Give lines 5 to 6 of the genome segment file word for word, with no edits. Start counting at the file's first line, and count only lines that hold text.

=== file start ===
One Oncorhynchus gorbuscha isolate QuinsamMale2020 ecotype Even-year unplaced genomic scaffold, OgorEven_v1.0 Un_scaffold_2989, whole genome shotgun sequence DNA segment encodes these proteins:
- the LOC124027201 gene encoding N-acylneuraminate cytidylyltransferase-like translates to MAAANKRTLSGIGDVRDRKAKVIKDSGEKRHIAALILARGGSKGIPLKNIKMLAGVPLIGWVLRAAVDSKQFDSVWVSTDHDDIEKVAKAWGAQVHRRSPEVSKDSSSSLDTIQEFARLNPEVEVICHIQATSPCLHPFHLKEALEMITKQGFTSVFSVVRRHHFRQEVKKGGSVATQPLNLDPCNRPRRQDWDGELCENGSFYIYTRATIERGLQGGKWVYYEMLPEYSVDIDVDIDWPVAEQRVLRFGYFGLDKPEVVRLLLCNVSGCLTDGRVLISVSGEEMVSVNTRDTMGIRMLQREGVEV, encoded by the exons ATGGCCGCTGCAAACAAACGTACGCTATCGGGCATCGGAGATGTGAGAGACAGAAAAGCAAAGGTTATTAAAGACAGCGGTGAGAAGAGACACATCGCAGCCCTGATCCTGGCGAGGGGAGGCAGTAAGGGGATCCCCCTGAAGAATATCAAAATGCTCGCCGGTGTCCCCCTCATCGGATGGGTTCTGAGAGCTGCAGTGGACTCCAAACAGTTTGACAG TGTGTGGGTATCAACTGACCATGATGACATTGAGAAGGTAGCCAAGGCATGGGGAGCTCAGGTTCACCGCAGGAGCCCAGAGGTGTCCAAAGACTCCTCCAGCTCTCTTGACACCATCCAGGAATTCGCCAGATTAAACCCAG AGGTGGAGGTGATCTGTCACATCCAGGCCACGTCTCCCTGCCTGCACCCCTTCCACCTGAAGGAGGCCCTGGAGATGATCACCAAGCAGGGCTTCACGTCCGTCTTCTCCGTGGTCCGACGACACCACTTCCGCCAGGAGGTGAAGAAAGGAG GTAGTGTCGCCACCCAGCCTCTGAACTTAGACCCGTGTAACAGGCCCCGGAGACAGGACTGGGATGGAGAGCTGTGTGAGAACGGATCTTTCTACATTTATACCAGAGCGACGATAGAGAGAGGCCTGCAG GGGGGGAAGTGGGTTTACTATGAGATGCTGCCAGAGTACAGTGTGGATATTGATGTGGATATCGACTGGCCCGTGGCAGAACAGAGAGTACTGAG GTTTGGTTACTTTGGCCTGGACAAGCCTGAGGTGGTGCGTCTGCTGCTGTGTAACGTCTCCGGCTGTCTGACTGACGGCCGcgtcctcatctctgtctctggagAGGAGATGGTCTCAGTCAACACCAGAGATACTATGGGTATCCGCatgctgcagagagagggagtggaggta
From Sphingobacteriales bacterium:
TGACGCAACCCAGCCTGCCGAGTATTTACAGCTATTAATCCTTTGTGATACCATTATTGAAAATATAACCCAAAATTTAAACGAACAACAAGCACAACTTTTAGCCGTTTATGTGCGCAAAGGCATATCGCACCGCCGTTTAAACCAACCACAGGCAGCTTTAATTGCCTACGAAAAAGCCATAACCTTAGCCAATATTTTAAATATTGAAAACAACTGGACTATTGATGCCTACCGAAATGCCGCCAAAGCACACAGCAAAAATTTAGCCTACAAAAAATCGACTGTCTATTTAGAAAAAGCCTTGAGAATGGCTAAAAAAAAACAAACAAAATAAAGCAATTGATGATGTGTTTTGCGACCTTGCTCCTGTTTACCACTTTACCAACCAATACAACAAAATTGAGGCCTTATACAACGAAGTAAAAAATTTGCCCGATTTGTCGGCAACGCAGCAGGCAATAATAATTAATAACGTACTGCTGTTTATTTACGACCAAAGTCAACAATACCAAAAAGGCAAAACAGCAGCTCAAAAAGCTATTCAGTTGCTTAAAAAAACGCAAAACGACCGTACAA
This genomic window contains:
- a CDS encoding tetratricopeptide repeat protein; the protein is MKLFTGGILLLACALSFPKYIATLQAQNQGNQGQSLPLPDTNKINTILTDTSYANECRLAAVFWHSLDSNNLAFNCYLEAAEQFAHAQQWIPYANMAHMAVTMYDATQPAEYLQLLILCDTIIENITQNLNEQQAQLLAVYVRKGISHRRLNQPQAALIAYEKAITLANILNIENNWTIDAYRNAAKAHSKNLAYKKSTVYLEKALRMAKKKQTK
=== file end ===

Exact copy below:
This genomic window contains:
- a CDS encoding tetratricopeptide repeat protein; the protein is MKLFTGGILLLACALSFPKYIATLQAQNQGNQGQSLPLPDTNKINTILTDTSYANECRLAAVFWHSLDSNNLAFNCYLEAAEQFAHAQQWIPYANMAHMAVTMYDATQPAEYLQLLILCDTIIENITQNLNEQQAQLLAVYVRKGISHRRLNQPQAALIAYEKAITLANILNIENNWTIDAYRNAAKAHSKNLAYKKSTVYLEKALRMAKKKQTK